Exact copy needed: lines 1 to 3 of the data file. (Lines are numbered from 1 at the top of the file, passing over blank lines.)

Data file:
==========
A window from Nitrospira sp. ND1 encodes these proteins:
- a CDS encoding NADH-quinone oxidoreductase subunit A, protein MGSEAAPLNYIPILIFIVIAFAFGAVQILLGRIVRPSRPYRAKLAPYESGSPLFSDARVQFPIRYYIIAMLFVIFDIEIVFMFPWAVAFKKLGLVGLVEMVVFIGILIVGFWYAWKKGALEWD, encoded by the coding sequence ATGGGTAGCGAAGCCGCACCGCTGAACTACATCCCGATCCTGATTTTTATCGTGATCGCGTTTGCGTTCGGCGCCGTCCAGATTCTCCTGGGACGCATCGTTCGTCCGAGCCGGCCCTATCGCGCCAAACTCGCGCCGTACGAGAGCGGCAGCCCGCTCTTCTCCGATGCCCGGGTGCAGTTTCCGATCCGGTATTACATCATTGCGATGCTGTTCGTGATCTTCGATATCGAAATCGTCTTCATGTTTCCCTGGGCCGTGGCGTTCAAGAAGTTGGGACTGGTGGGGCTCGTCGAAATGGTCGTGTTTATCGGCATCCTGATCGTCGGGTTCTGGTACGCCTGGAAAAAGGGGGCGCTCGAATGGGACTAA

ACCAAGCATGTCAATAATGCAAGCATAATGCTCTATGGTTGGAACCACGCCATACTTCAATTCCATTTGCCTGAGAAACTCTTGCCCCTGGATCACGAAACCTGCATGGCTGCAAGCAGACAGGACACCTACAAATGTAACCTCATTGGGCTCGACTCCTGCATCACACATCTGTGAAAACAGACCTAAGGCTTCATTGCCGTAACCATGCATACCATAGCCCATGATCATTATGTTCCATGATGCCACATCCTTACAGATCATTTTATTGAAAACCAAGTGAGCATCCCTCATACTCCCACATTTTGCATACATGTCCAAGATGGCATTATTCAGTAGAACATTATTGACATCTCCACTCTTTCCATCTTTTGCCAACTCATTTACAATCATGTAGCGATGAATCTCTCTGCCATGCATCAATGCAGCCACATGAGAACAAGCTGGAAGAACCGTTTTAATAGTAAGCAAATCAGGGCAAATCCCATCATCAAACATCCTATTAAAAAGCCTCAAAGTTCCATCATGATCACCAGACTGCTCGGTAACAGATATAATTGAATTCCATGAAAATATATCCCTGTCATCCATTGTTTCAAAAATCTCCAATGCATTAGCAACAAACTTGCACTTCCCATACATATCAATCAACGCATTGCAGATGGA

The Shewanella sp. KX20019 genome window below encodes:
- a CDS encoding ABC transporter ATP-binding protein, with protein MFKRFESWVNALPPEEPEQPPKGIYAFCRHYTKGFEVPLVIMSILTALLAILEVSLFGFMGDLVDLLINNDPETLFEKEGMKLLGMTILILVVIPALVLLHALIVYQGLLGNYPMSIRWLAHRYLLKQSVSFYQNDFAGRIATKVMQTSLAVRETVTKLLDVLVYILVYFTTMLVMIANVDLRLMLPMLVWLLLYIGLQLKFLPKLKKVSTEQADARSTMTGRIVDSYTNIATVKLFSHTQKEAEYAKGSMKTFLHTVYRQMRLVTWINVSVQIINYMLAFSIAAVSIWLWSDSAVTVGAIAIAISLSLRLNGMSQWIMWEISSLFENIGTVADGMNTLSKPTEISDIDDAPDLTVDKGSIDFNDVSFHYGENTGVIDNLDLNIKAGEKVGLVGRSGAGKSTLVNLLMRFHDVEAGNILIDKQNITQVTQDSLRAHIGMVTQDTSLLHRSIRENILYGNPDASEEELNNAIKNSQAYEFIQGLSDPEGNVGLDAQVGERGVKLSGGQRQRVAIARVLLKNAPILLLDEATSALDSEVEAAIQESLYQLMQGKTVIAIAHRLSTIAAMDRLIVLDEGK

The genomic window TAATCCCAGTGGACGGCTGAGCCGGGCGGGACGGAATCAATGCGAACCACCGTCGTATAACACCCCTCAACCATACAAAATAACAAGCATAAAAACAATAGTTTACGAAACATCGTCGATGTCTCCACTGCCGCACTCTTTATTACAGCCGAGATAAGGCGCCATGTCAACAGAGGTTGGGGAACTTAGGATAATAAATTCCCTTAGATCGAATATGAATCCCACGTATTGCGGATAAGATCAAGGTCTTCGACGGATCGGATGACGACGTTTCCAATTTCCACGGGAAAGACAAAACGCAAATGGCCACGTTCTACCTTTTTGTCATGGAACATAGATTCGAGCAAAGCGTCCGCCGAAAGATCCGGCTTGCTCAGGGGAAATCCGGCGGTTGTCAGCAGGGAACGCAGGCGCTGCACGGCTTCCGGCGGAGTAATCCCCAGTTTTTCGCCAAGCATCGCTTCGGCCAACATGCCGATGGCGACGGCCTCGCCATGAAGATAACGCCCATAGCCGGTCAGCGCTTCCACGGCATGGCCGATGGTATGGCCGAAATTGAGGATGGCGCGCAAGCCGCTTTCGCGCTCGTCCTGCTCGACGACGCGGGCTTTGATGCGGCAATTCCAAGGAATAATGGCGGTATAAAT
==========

A window from Nitrospira sp. ND1 encodes these proteins:
- a CDS encoding NADH-quinone oxidoreductase subunit A, protein MGSEAAPLNYIPILIFIVIAFAFGAVQILLGRIVRPSRPYRAKLAPYESGSPLFSDARVQFPIRYYIIAMLFVIFDIEIVFMFPWAVAFKKLGLVGLVEMVVFIGILIVGFWYAWKKGALEWD, encoded by the coding sequence ATGGGTAGCGAAGCCGCACCGCTGAACTACATCCCGATCCTGATTTTTATCGTGATCGCGTTTGCGTTCGGCGCCGTCCAGATTCTCCTGGGACGCATCGTTCGTCCGAGCCGGCCCTATCGCGCCAAACTCGCGCCGTACGAGAGCGGCAGCCCGCTCTTCTCCGATGCCCGGGTGCAGTTTCCGATCCGGTATTACATCATTGCGATGCTGTTCGTGATCTTCGATATCGAAATCGTCTTCATGTTTCCCTGGGCCGTGGCGTTCAAGAAGTTGGGACTGGTGGGGCTCGTCGAAATGGTCGTGTTTATCGGCATCCTGATCGTCGGGTTCTGGTACGCCTGGAAAAAGGGGGCGCTCGAATGGGACTAA

ACCAAGCATGTCAATAATGCAAGCATAATGCTCTATGGTTGGAACCACGCCATACTTCAATTCCATTTGCCTGAGAAACTCTTGCCCCTGGATCACGAAACCTGCATGGCTGCAAGCAGACAGGACACCTACAAATGTAACCTCATTGGGCTCGACTCCTGCATCACACATCTGTGAAAACAGACCTAAGGCTTCATTGCCGTAACCATGCATACCATAGCCCATGATCATTATGTTCCATGATGCCACATCCTTACAGATCATTTTATTGAAAACCAAGTGAGCATCCCTCATACTCCCACATTTTGCATACATGTCCAAGATGGCATTATTCAGTAGAACATTATTGACATCTCCACTCTTTCCATCTTTTGCCAACTCATTTACAATCATGTAGCGATGAATCTCTCTGCCATGCATCAATGCAGCCACATGAGAACAAGCTGGAAGAACCGTTTTAATAGTAAGCAAATCAGGGCAAATCCCATCATCAAACATCCTATTAAAAAGCCTCAAAGTTCCATCATGATCACCAGACTGCTCGGTAACAGATATAATTGAATTCCATGAAAATATATCCCTGTCATCCATTGTTTCAAAAATCTCCAATGCATTAGCAACAAACTTGCACTTCCCATACATATCAATCAACGCATTGCAGATGGA